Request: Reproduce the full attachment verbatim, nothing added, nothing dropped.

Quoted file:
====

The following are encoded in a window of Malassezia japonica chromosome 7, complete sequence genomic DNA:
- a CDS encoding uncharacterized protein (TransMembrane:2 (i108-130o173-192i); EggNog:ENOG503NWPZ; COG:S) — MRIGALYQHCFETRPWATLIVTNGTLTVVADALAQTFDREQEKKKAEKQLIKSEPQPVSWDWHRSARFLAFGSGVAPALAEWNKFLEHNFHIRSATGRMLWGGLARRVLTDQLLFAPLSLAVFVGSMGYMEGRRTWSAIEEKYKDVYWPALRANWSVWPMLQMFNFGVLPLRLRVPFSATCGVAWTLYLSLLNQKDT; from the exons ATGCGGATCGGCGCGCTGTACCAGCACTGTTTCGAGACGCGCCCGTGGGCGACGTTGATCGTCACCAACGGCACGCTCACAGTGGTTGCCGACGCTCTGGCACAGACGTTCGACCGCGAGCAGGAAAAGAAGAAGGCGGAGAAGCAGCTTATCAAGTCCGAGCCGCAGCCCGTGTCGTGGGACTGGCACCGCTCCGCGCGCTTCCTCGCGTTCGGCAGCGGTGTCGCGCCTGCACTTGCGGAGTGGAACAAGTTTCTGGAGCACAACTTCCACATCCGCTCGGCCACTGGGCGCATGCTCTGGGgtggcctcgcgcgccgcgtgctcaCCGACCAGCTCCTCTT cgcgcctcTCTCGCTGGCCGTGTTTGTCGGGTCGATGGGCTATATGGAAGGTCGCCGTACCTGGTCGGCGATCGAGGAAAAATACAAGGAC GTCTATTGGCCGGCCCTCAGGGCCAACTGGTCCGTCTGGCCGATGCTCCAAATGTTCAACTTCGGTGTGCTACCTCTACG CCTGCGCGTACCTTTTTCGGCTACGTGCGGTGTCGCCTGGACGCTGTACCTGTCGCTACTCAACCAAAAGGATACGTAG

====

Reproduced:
The following are encoded in a window of Malassezia japonica chromosome 7, complete sequence genomic DNA:
- a CDS encoding uncharacterized protein (TransMembrane:2 (i108-130o173-192i); EggNog:ENOG503NWPZ; COG:S) — MRIGALYQHCFETRPWATLIVTNGTLTVVADALAQTFDREQEKKKAEKQLIKSEPQPVSWDWHRSARFLAFGSGVAPALAEWNKFLEHNFHIRSATGRMLWGGLARRVLTDQLLFAPLSLAVFVGSMGYMEGRRTWSAIEEKYKDVYWPALRANWSVWPMLQMFNFGVLPLRLRVPFSATCGVAWTLYLSLLNQKDT; from the exons ATGCGGATCGGCGCGCTGTACCAGCACTGTTTCGAGACGCGCCCGTGGGCGACGTTGATCGTCACCAACGGCACGCTCACAGTGGTTGCCGACGCTCTGGCACAGACGTTCGACCGCGAGCAGGAAAAGAAGAAGGCGGAGAAGCAGCTTATCAAGTCCGAGCCGCAGCCCGTGTCGTGGGACTGGCACCGCTCCGCGCGCTTCCTCGCGTTCGGCAGCGGTGTCGCGCCTGCACTTGCGGAGTGGAACAAGTTTCTGGAGCACAACTTCCACATCCGCTCGGCCACTGGGCGCATGCTCTGGGgtggcctcgcgcgccgcgtgctcaCCGACCAGCTCCTCTT cgcgcctcTCTCGCTGGCCGTGTTTGTCGGGTCGATGGGCTATATGGAAGGTCGCCGTACCTGGTCGGCGATCGAGGAAAAATACAAGGAC GTCTATTGGCCGGCCCTCAGGGCCAACTGGTCCGTCTGGCCGATGCTCCAAATGTTCAACTTCGGTGTGCTACCTCTACG CCTGCGCGTACCTTTTTCGGCTACGTGCGGTGTCGCCTGGACGCTGTACCTGTCGCTACTCAACCAAAAGGATACGTAG